Spastic Paraplegia: What Can Genetics Tell Us?

Laurie L. Barclay, MD


May 07, 2013

Autosomal Dominant Spastic Paraplegias: A Review of 89 Families Resulting From a Portuguese Survey

Loureiro JL, Brandão E, Ruano L, et al
JAMA Neurol. 2013;70:481-487

Study Summary

Mutations in 3 genes (SPG4, SPG3, and SPG31) are implicated in one half of the autosomal dominant hereditary spastic paraplegias, which are part of the larger group of hereditary spastic diplegias associated with corticospinal tract degeneration. A population-based survey from 1993-2004 and a retrospective medical record review allowed a systematic review of clinical, genetic, and epidemiologic features of 89 Portuguese families, who had a total of 239 patients with autosomal dominant hereditary spastic paraplegia.

The prevalence was 2.4 in 100,000 persons. After 20 years of disease, only 12% of patients could not walk. Of 31 distinct mutations segregated in 41% of the families, 26 were in SPG4, 4 in SPG3, and 1 in SPG31. Of the SPG4 mutations, 7 were novel. Deletions accounted for 7% of all SPG4 mutations.

Among patients with disease onset before 10 years of age, 31% had SPG4 mutations and 27% had SPG3 mutations. Among patients with SPG4 mutations, disease onset was earliest in those with large deletions, followed by those with missense, frameshift, nonsense, and alternative-splicing mutations. Multivariate analysis showed that patients with SPG3 and SPG4 mutations did not differ significantly in rate of disease progression. Among patients with SPG4 mutations, those with later-onset disease had worse disease progression.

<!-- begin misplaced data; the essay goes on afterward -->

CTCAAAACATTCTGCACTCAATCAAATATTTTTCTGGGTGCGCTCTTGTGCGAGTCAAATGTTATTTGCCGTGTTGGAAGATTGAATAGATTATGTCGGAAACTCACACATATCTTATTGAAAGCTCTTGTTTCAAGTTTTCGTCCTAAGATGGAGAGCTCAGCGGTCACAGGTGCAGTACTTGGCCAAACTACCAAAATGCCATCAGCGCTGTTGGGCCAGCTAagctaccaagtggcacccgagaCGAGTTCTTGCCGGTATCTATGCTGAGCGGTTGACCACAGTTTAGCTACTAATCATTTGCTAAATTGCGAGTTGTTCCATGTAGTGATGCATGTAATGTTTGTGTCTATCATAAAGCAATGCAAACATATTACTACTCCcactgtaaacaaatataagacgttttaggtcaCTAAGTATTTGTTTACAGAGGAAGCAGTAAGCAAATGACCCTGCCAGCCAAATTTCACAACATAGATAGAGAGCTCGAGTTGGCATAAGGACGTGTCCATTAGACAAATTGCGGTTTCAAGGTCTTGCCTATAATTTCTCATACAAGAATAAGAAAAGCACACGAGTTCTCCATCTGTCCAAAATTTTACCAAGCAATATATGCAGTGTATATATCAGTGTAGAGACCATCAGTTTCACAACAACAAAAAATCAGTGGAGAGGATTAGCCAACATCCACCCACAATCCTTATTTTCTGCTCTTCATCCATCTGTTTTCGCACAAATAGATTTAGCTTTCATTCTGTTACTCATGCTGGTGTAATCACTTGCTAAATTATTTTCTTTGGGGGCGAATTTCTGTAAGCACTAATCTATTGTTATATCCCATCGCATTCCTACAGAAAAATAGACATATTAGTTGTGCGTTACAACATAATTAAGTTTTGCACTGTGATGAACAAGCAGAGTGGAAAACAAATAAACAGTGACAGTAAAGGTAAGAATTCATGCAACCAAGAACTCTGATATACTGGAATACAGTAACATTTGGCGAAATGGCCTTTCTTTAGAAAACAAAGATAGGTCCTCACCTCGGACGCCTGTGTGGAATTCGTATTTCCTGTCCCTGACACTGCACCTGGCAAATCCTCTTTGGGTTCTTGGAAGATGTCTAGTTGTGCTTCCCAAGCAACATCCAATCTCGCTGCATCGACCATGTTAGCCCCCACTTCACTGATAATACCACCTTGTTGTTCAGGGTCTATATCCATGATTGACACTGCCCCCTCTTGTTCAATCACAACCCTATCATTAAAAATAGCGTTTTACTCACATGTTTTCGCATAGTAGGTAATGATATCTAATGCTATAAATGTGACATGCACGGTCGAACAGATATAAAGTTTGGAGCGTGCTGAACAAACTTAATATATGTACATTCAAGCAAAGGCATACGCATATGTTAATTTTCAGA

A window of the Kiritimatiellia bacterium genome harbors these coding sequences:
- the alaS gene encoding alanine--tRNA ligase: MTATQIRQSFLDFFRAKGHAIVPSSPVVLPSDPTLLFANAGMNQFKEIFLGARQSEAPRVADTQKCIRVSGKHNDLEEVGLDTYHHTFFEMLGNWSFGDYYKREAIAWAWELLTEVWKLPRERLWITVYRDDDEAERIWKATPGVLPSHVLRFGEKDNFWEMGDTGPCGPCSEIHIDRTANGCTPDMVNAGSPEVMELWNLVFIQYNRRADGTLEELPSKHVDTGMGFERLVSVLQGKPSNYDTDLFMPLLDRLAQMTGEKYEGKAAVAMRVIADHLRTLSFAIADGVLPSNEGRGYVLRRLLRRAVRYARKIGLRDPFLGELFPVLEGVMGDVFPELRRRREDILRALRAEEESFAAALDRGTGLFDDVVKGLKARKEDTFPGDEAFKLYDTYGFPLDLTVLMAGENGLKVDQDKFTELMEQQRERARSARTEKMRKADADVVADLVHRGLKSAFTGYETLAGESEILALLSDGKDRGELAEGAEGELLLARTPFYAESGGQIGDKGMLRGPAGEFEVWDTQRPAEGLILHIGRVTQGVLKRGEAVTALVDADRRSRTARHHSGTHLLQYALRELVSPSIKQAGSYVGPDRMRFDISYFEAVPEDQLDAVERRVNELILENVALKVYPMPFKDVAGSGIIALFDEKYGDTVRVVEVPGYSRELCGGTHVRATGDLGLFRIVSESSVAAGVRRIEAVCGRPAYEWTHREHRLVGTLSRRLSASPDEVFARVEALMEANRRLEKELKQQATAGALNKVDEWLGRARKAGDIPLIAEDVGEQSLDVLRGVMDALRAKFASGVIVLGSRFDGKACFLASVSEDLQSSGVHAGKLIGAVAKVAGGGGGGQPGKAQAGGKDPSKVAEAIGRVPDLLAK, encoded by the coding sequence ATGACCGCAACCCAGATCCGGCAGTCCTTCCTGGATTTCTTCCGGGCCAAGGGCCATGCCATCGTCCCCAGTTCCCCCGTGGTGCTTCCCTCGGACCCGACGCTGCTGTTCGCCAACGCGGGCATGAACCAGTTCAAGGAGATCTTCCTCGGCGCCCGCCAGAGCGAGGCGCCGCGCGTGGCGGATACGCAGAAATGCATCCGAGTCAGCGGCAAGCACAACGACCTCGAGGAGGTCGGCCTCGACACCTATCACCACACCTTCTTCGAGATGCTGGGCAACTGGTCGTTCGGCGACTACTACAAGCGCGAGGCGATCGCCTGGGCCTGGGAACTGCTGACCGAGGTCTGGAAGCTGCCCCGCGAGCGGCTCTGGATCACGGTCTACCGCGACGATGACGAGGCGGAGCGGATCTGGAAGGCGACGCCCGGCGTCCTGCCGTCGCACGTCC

This study showed a similar prevalence of autosomal dominant hereditary spastic paraplegia and frequency of SPG3 and SPG4 mutations to those described previously. Unlike in earlier studies, however, the frequency of SPG4 deletions was lower, and SPG31 mutations were rare. Even in patients with early-onset disease, the likelihood of SPG4 mutation was greater than that of SPG3 mutations.

Limitations of this study include the difficulty in ascertaining age at onset, retrospective design, and insufficient longitudinal data to evaluate whether disease progression is linear over time. Nevertheless, the investigators concluded that genotype was associated with age at onset but not with differences in disease progression. They identified 7 new SPG4 mutations, and the nature of the SPG4 mutations predicted the age at onset.